High Performance Computing Meets Mesoscale Science
Source: Carl Steefel, Sergi Molins, and Dan Hawkes
The convergence of world-class microscopic characterization and computational resources has made it possible to address the problem of subsurface geological carbon sequestration and other closely related subsurface topics, using a new generation of pore-scale flow and reactive transport models. These models, developed as a collaborative effort involving Carl Steefel and Sergi Molins of LBNL-ESD, and David Trebotich of LBNL’s Computational Research Division (and others), possess unprecedented spatial resolution and process fidelity. They have made it possible to carry out a first-of its-kind simulation of pore-scale reactive transport processes associated with CO2 injection and sequestration using a centimeter-long capillary tube filled with crushed calcite (calcium carbonate) as an experimental and computational analogue of a flow path through the subsurface.
As reported this past year in the journals Environmental Science & Technology and Computing in Science and Engineering, the ultra-high resolution simulations are able to capture the micron-scale hydrodynamic and diffusion boundary layers at interfaces between reactive calcite grains and the flowing solution, demonstrating that the model is a tool for investigating the mesocale science associated with CO2 injection and sequestration. These represent the largest and most highly resolved pore-scale reactive transport simulations ever carried out. Such pore-scale simulations, which contrast with larger-scale CO2 injection and sequestration simulations based on averaged physical and chemical parameters, offer the promise of finally resolving the long-discussed discrepancy between laboratory and field rates, by taking into account the detailed pore geometry of subsurface materials.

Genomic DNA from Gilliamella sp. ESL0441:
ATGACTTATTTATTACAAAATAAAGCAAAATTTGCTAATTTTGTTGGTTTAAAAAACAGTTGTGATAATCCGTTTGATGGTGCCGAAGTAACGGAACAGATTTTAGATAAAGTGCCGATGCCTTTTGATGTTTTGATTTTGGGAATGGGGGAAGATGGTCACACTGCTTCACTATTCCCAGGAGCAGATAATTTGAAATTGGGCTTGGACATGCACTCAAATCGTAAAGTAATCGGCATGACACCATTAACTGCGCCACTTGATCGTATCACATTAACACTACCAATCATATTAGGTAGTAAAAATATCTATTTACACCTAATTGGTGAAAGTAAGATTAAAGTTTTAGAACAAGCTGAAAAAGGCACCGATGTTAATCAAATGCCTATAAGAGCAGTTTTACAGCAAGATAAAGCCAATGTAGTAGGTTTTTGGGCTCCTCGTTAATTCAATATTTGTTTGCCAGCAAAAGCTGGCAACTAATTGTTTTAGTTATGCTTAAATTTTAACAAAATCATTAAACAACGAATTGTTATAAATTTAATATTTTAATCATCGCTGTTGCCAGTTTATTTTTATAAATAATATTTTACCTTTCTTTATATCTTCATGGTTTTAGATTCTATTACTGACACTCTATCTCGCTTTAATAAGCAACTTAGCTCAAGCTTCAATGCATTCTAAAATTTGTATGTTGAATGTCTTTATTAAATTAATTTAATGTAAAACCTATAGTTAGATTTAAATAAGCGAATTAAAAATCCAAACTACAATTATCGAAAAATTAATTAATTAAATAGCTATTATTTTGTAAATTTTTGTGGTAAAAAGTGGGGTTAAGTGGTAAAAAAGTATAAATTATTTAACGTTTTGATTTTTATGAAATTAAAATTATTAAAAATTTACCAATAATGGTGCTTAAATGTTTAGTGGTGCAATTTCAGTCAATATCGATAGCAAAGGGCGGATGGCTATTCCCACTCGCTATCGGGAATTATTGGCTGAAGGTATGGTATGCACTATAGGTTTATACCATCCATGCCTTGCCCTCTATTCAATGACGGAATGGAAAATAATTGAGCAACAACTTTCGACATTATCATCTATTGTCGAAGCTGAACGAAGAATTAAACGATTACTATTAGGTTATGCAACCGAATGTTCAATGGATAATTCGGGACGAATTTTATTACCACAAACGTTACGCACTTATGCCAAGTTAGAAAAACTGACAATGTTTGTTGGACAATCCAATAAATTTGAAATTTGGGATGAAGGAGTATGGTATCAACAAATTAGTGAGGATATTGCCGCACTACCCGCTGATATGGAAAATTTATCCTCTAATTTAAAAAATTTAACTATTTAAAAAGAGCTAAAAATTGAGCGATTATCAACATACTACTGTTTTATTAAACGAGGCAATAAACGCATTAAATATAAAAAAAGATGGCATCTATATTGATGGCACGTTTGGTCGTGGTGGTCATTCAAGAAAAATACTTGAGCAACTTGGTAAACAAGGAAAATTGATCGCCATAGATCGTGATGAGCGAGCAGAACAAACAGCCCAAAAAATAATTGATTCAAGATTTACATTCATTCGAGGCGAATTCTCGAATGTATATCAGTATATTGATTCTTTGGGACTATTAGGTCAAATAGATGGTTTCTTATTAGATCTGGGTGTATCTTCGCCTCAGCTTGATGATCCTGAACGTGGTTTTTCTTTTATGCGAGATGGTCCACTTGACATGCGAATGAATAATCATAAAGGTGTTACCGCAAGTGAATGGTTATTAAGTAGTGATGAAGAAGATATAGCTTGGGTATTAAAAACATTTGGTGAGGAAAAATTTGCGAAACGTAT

Imaging of the porous material was carried out using X-ray synchrotron microtomography at the Advanced Light Source at Lawrence Berkeley National Laboratory. These characterization data are then used as the basis for a high resolution numerical (digital) model of the reactive porous medium. A pore-scale reactive transport model based on the CHOMBO-Crunch platform developed at Lawrence Berkeley National Laboratory is then used to carry out simulations with as many as 2.5 billion grid cells to resolve the centimeter-long porous domain in three dimensions on the NERSC supercomputers.
- To read the Environmental Science & Technology paper, go here: http://pubs.acs.org/doi/full/10.1021/es5013438
- To read the Computing in Science and Engineering paper, go here: http://ieeexplore.ieee.org/stamp/stamp.jsp?tp=&arnumber=6970989
- To read more about this work, go to: http://earthsciences.typepad.com/blog/2015/05/steefel-a-key-developer-of-complex-flow-code.html
- Molins, S., D. Trebotich, L. Yang, J.B. Ajo-Franklin, T.J. Ligocki, C. Shen, and C.I. Steefel (2014), Pore-scale controls on calcite dissolution rates from flow-through laboratory and numerical experiments. Environmental Science & Technology, 48 (13), 7453–7460; DOI: 10.1021/es5013438.
- Trebotich, D.P., M.F. Adams, S. Molins, C.I. Steefel, and C. Shen (2014), High resolution simulation of pore scale reactive transport processes associated with carbon sequestration. Computing in Science and Engineering, 16 (6), 22–31; DOI:10.1109/MCSE.2014.77.